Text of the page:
Windows 7 and Virtualisation

Yesterday I left a comment on a post over on istartedsomthing.  The post was about a job advert for developers to work on virtual hard disks, and it’s implications for Windows 7 functionality.

There seems to be quite a bit of focus on this line from the advert:

"Consider the simplicity of backup using a VHD, or the portability of a virtual disk backed by a single file."

Whilst that’s all very nice, for me the real interesting quote is this:

"Imagine being able to mount a VHD on any Windows machine, do some offline servicing and then boot from that same VHD. Or perhaps, taking an existing VHD you currently use within Virtual Server and boost performance by booting natively from it."

Specifically the last bit. 

If the intention is to include the ability to boot from a VHD, this implies that the platform will be built around, or at least support, a hypervisor like Hyper-V.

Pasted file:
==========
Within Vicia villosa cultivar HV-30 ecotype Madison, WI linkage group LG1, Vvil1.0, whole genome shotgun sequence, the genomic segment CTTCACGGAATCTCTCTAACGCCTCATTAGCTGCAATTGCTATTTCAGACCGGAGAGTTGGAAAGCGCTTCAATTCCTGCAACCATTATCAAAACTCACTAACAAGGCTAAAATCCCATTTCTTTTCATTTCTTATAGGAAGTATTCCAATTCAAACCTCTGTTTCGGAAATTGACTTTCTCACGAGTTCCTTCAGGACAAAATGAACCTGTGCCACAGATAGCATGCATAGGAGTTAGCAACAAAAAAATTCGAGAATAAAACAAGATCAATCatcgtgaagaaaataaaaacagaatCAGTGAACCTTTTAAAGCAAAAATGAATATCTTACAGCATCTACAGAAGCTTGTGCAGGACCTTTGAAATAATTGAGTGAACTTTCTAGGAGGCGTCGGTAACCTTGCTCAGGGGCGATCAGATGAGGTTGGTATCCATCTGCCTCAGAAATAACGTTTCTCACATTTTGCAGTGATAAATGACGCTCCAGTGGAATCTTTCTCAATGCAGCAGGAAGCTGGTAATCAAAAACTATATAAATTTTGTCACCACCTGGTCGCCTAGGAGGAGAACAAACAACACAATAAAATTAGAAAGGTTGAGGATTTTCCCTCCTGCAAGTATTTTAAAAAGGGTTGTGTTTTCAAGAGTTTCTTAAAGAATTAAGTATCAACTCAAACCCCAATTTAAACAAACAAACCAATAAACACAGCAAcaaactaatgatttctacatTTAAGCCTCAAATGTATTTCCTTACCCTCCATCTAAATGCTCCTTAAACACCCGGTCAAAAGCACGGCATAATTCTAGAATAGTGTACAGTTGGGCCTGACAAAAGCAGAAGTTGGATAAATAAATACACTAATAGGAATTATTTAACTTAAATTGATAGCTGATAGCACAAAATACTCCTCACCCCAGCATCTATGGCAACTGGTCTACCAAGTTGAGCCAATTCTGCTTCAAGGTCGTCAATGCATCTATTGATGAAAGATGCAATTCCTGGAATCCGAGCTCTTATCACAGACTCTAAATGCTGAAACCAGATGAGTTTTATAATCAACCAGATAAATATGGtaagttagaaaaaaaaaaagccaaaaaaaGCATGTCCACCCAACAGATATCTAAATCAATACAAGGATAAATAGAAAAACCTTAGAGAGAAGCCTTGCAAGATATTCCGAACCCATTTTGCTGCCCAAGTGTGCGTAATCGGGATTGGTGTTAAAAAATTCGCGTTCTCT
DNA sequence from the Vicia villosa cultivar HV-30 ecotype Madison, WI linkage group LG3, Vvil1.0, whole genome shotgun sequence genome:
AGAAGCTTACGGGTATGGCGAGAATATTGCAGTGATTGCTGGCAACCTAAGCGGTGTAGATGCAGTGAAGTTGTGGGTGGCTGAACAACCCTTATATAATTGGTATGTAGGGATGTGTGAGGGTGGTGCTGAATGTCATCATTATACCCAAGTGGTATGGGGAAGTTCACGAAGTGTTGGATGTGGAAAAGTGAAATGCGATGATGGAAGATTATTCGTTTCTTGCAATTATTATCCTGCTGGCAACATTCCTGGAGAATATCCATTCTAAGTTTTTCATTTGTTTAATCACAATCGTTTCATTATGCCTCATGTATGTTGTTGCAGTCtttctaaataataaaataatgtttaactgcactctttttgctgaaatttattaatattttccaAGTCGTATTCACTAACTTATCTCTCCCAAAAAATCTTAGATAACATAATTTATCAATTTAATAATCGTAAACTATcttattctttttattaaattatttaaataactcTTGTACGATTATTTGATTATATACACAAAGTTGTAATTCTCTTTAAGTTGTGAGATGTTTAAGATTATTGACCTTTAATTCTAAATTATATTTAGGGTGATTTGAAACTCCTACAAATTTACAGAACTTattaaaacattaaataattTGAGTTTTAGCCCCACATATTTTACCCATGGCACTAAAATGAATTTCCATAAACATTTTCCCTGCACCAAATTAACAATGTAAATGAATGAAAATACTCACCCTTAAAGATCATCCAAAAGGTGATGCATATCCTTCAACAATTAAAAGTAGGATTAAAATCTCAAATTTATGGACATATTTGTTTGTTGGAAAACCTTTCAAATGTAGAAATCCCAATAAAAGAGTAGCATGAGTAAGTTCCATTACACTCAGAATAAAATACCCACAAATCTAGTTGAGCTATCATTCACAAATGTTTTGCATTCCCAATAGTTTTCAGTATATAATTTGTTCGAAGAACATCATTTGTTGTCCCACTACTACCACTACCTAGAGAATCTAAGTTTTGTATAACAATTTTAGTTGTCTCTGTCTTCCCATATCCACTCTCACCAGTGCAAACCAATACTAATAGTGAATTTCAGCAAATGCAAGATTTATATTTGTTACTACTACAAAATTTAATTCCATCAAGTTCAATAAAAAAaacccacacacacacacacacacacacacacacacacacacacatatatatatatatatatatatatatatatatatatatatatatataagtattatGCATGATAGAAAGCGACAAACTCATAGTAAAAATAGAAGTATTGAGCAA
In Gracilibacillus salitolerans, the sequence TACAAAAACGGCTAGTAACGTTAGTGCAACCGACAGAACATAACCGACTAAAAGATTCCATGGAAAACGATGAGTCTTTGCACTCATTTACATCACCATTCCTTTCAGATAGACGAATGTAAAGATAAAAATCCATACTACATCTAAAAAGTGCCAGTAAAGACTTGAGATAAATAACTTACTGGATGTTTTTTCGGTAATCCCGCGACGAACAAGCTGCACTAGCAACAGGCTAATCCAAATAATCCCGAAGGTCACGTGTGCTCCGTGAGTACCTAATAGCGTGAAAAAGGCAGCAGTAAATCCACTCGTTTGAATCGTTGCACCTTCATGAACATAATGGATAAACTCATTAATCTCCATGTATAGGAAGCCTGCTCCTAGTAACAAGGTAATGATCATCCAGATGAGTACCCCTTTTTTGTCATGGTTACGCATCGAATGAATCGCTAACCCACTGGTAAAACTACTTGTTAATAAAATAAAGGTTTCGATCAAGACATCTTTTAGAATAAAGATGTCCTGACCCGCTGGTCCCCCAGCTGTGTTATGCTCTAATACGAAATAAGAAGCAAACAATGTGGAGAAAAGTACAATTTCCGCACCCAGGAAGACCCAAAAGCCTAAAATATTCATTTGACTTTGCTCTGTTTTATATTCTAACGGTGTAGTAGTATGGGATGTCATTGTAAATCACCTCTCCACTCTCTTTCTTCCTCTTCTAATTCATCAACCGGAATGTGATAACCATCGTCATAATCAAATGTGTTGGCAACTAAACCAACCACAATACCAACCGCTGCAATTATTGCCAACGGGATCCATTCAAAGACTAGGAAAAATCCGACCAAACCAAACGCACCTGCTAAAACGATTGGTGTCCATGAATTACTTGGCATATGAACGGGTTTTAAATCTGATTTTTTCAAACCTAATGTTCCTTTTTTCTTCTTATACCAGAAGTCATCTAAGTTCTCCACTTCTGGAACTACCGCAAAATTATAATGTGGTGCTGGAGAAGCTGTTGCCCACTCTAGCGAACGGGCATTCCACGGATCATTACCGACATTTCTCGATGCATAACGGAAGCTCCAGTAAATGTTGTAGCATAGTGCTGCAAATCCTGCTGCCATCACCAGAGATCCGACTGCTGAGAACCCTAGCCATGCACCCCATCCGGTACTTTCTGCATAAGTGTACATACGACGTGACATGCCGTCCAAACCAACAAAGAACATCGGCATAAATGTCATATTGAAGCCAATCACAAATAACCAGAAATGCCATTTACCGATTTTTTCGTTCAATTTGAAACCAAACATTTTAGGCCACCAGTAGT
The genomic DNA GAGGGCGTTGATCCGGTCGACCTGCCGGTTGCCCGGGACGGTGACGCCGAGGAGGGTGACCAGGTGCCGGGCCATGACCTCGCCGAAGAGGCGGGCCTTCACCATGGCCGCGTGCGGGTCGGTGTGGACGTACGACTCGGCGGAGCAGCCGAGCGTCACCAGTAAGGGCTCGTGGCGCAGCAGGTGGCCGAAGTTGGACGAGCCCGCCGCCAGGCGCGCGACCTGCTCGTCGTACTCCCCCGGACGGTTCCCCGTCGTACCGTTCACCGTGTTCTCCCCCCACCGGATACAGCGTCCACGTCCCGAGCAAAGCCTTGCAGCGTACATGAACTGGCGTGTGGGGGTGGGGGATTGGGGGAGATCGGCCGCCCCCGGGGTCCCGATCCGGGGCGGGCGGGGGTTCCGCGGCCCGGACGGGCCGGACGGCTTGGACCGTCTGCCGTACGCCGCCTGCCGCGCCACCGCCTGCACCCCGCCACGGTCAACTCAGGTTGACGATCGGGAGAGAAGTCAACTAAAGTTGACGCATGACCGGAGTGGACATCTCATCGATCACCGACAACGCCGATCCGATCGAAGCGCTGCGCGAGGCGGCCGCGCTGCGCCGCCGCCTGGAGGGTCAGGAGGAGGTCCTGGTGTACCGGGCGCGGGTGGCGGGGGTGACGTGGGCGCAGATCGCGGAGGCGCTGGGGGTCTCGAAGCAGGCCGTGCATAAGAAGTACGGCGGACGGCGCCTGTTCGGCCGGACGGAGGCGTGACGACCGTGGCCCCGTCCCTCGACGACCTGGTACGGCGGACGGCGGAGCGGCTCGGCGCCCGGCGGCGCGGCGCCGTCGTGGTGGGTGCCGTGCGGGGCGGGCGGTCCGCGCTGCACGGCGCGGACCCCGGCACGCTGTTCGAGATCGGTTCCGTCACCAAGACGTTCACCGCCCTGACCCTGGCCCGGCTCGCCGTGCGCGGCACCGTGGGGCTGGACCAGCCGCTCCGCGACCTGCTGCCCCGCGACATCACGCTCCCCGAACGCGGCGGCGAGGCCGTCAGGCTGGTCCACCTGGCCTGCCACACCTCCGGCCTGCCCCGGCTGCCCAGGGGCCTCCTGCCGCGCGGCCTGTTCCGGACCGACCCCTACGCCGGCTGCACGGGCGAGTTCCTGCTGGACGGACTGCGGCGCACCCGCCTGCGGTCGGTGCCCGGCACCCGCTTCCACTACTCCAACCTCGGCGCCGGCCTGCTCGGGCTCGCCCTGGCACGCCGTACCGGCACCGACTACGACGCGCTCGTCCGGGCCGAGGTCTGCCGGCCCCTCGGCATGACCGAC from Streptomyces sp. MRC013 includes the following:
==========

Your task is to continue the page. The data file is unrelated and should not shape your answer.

Of course this may be a focus for a future server version of Windows 7, but if included in the desktop as well it could make virtual desktops (VDI) and blade workstations a much more appealing prospect for the future. 

Imagine running an office full of desktop machines.  The low end requirements could be met using VM’s hosted on large servers, say 20-30 per server, presented to the user by a thin client.  If a user has a more complex requirement, you could simply move that VM to a dedicated blade workstation.  Hopefully that would use the same thin client and be pretty transparent to the end user – perhaps even VMotion style transparent.  If the user then needs to move office or go mobile just copy their VM to a remote server/blade, or to a standard desktop or laptop. 

It would need some good management tools but it could be quite a nice solution.

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